Is Apple Canning the Electric Car it Never Publicly Discussed?

NEW YORK, NY - JULY 27: The Apple Store, Upper West Side is shown July 27, 2016 in New York City. On Tuesday, Apple reported a steep slump in revenue and profit, but beat analyst projections. The maker of the iPhone and iPad reported third-quarter profit sliding 27 percent to $1.42 per share, according to published reports. Analysts had expected $1.39 per share, according to the reports. Apple's share price today jumped on forward guidance from the company.

The Apple Store | Kena Betancur/Getty Images

Project Titan may be the worst-kept secret in the automotive world. It is, of course, the hush-hush division of Apple tasked with building an autonomous, electric car.

Or at least it was. A new series of layoffs suggest that the company may be having second thoughts, and it may instead follow the lead of its chief rival, Google.

The Apple logo is displayed on a screen at Apple's annual Worldwide Developers Conference presentation at the Bill Graham Civic Auditorium in San Francisco, California, on June 13, 2016. / AFP / GABRIELLE LURIE (Photo credit should read GABRIELLE LURIE/AFP/Getty Images)

Apple logo | Gabrielle Lurie/AFP/Getty Images

A little backstory

Google began working on its autonomous car roughly a decade ago, with the first prototypes arriving in 2009. Since then, the company has made a great deal of progress, racking up millions of miles on roads and test tracks, with precious few accidents.

However, this time last year, rumors began circulating that Google wasn’t interested in building cars itself–at least not on any grand scale–and would rather just build autonomous car software. An alleged partnership with Ford gave some credence to those rumors.

People take their seats ahead of Apple's annual Worldwide Developers Conference presentation at the Bill Graham Civic Auditorium in San Francisco, California, on June 13, 2016. / AFP / GABRIELLE LURIE (Photo credit should read GABRIELLE LURIE/AFP/Getty Images)

Apple event | Gabrielle Lurie/AFP/Getty Images

Apple, meanwhile, is a relatively new entrant in the field. Word of Project Titan only began circulating in early 2015. Though Apple has steadfastly refused to admit that it’s working on a car, numerous reports have discussed the company’s poaching of battery engineers; its conversations with the California DMV about testing autonomous vehicles; and even the supplier that’s been tasked to build the alleged iCar.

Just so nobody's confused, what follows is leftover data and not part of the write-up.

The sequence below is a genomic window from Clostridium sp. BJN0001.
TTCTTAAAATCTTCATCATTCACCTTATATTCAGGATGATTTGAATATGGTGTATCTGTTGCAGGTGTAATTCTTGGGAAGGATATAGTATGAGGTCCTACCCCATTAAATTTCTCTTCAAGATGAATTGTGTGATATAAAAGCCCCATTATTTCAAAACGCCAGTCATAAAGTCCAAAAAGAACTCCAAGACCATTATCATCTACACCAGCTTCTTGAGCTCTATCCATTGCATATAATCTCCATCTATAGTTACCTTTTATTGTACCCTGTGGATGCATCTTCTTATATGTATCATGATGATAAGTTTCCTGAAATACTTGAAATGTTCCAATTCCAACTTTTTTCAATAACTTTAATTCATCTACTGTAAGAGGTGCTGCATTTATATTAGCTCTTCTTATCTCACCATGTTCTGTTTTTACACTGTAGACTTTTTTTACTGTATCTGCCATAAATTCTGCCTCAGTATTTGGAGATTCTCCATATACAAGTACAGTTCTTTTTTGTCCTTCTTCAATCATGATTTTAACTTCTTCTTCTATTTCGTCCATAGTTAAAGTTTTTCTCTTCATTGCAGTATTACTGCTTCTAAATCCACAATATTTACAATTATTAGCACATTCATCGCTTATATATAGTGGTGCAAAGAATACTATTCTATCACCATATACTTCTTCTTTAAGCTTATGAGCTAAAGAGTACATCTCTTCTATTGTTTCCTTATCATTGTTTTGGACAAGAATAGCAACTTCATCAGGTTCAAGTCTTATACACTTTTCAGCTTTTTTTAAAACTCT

Though such rumors haven’t been substantiated, they’ve seemed thoroughly believable. Why?

1. Apple is increasingly disinterested in conventional computers.

2. Apple is increasingly interested in new gadgets (e.g. tablets, wearables).

3. Apple is also very interested in dominating dashboards via its CarPlay infotainment software.

And just as importantly:

4. Apple is ferociously proprietary. It would never develop open-source software the way that Google did with Android. It prefers the “walled garden” approach to technology, building not just software, but also the devices on which it runs. That’s created a very consistent user experience and hordes of eager fans.

Considering the reliable rumors about Apple’s autonomous electric car project and its history with hardware, it was only natural to assume that Apple would develop its own vehicle rather than licensing its software to other automakers.

SAN FRANCISCO, CA - MARCH 9: Apple CEO Tim Cook gestures on stage during an Apple special event at the Yerba Buena Center for the Arts on March 9, 2015 in San Francisco, California. Apple Inc. announced the new MacBook as well as more details on the much anticipated Apple Watch, the tech giant's entry into the rapidly growing wearable technology segment as well

Apple CEO Tim Cook | Stephen Lam/Getty Images

New developments

Over the summer, Apple hired software expert Dan Dodge, formerly of Blackberry. Insiders reported that, although Apple wasn’t giving up on its plans to develop an actual car, the hiring of Dodge signaled greater focus on autonomous vehicle software rather than hardware.

Apple lurched further in the direction of Google’s suspected software-only model late last week. That’s when reports began circulating that Apple had laid off dozens of employees working on Project Titan.

Other Apple employees have been forbidden from speaking to the press about the layoffs, and Apple reps haven’t issued a public statement. However, a source familiar with the matter says that the layoffs are part of a “reboot” of Project Titan.

What this means in practical terms remains to be seen. Could Apple really be considering licensing its autonomous car software to automakers like, say, Fiat Chrysler? That would seem very uncharacteristic–though in fairness, CarPlay is licensed software, too, so maybe Apple’s turning over a new leaf?

Stay tuned: we’ll update as more rumors and speculation filter in.

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